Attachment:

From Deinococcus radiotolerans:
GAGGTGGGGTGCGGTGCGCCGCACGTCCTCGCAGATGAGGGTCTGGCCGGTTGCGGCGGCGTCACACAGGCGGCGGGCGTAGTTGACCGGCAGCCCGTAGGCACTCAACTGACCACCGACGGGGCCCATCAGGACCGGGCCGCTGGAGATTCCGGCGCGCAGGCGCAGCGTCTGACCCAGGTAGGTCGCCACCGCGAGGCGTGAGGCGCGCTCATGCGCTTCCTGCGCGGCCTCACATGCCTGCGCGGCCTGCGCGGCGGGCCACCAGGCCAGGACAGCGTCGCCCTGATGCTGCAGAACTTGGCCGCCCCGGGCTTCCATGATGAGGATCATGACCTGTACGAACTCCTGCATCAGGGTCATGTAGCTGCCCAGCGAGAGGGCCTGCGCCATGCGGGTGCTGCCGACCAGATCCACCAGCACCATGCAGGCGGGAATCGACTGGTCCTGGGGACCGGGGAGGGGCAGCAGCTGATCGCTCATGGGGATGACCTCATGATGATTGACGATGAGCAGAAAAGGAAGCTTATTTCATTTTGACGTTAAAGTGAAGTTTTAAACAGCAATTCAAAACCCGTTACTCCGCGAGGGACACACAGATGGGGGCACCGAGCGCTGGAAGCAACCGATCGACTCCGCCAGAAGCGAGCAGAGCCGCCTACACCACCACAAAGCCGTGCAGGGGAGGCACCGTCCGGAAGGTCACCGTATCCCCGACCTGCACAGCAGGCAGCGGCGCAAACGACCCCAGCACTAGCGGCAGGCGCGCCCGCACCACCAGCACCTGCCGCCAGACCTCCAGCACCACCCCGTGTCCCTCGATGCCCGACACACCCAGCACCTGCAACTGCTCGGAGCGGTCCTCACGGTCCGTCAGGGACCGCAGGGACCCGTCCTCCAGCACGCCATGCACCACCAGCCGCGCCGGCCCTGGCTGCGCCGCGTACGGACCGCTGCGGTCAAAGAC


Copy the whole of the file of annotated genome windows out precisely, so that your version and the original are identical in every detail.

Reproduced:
From Deinococcus radiotolerans:
GAGGTGGGGTGCGGTGCGCCGCACGTCCTCGCAGATGAGGGTCTGGCCGGTTGCGGCGGCGTCACACAGGCGGCGGGCGTAGTTGACCGGCAGCCCGTAGGCACTCAACTGACCACCGACGGGGCCCATCAGGACCGGGCCGCTGGAGATTCCGGCGCGCAGGCGCAGCGTCTGACCCAGGTAGGTCGCCACCGCGAGGCGTGAGGCGCGCTCATGCGCTTCCTGCGCGGCCTCACATGCCTGCGCGGCCTGCGCGGCGGGCCACCAGGCCAGGACAGCGTCGCCCTGATGCTGCAGAACTTGGCCGCCCCGGGCTTCCATGATGAGGATCATGACCTGTACGAACTCCTGCATCAGGGTCATGTAGCTGCCCAGCGAGAGGGCCTGCGCCATGCGGGTGCTGCCGACCAGATCCACCAGCACCATGCAGGCGGGAATCGACTGGTCCTGGGGACCGGGGAGGGGCAGCAGCTGATCGCTCATGGGGATGACCTCATGATGATTGACGATGAGCAGAAAAGGAAGCTTATTTCATTTTGACGTTAAAGTGAAGTTTTAAACAGCAATTCAAAACCCGTTACTCCGCGAGGGACACACAGATGGGGGCACCGAGCGCTGGAAGCAACCGATCGACTCCGCCAGAAGCGAGCAGAGCCGCCTACACCACCACAAAGCCGTGCAGGGGAGGCACCGTCCGGAAGGTCACCGTATCCCCGACCTGCACAGCAGGCAGCGGCGCAAACGACCCCAGCACTAGCGGCAGGCGCGCCCGCACCACCAGCACCTGCCGCCAGACCTCCAGCACCACCCCGTGTCCCTCGATGCCCGACACACCCAGCACCTGCAACTGCTCGGAGCGGTCCTCACGGTCCGTCAGGGACCGCAGGGACCCGTCCTCCAGCACGCCATGCACCACCAGCCGCGCCGGCCCTGGCTGCGCCGCGTACGGACCGCTGCGGTCAAAGAC